Case of “Exchange of Shares” Income Tax Exemption Applicable also for Individual Shareholders
Under the Polish CIT regulations which implement EU Merger Directives into the Polish law, when a taxpayer transfers shares of a company to the EU company in exchange for issuance of shares of the latter, the value of shares received (both for the transferring an acquiring entity) should not be treated as a taxable revenue.
This is under the condition that as a result of this transfer:
1) either the acquiring company obtains the absolute majority of voting rights in the acquired company
2) the acquiring company, if already possessing the absolute majority of voting rights in the acquired company, would increase its stake.
This is a so called “exchange of shares” mechanism, most commonly applicable to the operation of the qualified contribution in-kind of shares. Taxand Poland considers the impacts.
As there are no similar regulations in the Polish PIT Law, this tax exemption appears to apply only to corporate entities. Thus, in practice, if shares are contributed by an individual as a shareholder, general rules regarding revenue calculation apply.
However, it is important to note a recent ruling issued by the District Administrative Court in Warsaw in relation to this. The Court ruled that since the wording of the Directive refers to “a shareholder”, there is no legal ground to claim that it refers only to corporate shareholders and that it may not be applied in the case of individuals. In the Court’s opinion, the crucial issue is that the Merger Directive does not distinguish between revenues received by corporations and individuals. The Court concluded that the Merger Directive had not been properly implemented into the Polish tax laws.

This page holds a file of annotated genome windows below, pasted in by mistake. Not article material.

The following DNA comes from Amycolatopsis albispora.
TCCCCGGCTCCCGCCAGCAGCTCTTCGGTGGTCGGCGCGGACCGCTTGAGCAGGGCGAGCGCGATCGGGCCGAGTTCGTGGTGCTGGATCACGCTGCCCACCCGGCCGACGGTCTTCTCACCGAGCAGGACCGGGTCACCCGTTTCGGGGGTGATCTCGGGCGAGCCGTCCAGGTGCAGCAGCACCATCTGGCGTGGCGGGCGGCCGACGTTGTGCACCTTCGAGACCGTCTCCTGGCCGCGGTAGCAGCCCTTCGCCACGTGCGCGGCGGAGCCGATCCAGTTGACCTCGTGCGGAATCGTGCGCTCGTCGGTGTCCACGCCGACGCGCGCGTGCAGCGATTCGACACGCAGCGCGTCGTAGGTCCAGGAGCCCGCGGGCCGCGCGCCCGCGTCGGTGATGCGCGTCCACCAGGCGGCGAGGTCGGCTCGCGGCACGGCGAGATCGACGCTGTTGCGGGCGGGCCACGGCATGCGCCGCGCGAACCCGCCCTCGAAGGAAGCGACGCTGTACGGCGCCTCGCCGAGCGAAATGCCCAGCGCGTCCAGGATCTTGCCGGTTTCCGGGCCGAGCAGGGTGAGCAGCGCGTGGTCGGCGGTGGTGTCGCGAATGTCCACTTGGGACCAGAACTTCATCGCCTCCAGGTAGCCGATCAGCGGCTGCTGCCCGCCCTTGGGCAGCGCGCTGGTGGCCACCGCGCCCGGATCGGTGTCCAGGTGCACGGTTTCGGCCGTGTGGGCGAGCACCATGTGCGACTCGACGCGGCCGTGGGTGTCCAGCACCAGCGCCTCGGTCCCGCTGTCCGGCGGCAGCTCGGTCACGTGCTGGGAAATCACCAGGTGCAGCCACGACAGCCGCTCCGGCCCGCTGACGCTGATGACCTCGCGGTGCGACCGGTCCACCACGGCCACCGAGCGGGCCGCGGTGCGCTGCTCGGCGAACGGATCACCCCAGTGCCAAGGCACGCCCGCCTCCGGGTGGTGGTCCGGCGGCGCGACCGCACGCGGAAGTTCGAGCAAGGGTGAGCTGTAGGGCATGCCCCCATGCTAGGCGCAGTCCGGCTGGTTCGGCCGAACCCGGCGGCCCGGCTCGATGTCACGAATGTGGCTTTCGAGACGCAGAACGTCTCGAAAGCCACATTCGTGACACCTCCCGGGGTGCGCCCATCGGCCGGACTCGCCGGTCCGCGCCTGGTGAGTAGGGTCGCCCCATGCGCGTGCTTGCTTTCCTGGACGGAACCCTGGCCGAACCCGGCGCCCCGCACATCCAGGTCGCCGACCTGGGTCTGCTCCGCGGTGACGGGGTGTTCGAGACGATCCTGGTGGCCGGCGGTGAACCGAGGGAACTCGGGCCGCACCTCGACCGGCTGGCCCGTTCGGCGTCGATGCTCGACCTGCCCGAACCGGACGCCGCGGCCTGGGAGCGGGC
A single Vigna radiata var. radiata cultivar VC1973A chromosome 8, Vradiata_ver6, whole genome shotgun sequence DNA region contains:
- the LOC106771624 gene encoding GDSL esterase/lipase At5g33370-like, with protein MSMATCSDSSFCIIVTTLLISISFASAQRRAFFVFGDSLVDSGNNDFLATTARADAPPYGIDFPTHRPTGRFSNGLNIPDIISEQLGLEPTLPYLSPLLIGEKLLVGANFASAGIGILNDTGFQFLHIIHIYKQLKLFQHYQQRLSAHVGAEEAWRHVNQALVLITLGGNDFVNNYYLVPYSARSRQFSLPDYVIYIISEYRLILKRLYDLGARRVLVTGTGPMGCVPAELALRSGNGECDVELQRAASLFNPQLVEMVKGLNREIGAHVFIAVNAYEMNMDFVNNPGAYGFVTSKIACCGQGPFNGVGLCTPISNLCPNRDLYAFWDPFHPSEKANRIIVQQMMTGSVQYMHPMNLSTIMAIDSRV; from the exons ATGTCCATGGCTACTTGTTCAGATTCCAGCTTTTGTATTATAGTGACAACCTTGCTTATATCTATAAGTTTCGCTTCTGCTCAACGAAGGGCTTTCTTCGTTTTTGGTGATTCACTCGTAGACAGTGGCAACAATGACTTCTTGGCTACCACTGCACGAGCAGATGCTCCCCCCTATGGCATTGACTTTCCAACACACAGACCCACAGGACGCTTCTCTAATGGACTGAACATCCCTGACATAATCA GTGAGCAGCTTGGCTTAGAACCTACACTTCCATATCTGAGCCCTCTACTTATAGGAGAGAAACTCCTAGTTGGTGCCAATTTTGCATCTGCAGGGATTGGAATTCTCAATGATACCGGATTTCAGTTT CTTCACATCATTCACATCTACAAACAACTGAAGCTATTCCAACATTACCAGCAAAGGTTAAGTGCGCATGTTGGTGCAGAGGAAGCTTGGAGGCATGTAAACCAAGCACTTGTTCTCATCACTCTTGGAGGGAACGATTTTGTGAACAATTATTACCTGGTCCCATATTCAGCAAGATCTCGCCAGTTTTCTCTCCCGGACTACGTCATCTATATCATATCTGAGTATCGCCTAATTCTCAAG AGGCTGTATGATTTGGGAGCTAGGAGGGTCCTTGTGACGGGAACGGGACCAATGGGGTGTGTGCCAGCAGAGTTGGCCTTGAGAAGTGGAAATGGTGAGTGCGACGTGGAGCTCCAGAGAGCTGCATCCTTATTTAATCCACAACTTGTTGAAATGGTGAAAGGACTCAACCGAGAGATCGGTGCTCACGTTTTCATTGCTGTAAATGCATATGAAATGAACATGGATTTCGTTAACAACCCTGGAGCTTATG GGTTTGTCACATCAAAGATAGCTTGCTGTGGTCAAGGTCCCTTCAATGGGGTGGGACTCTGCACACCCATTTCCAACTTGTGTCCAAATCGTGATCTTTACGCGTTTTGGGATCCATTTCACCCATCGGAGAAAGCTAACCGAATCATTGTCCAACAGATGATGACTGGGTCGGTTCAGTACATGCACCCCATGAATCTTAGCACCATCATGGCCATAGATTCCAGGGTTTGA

It then emphasised that after Poland’s accession to the EU, the Community’s law should prevail over the domestic regulations. In this respect, where a given Directive`s provision was not implemented properly (or was not implemented at all), it may be directly relied on by taxpayers. This is, however, only on the basis that the given Directive`s provision is unconditional and precise enough, as indicated in a number of the ECJ rulings.
The Court found that in the given case, all these conditions were met. Consequently, the discussed Merger Directive’s provision should have direct effect for the benefit of all shareholders who derive revenues from exchange of shares of EU companies. Finally, the Court held that the lack of such express regulations in the Polish PIT Law was not relevant.
Firstly, against the wording of Polish domestic law, the Court confirmed that no taxable revenue arises for the individual shareholder on the “exchange of shares”. Taxpayers may rely directly on the Merger Directive in this respect. This finding, if upheld in other rulings, is of the utmost importance for the tax planning schemes involving individuals. This conclusion may also have significant impact in terms of the potential application for tax overpayment refunds.
Moreover, it should be noted that making direct reference to the EU Law due to its incorrect implementation (or lack of it) into the Polish law is not an extensively common practice among Polish courts and tax authorities. This is unusual and very proactive of Polish Courts to comment on the incorrect implementation of EU law into their domestic legislation. Taking this into account, rulings such as this one may constitute a turning point in EU Law perception (which is desirable given the current approach of the tax authorities).
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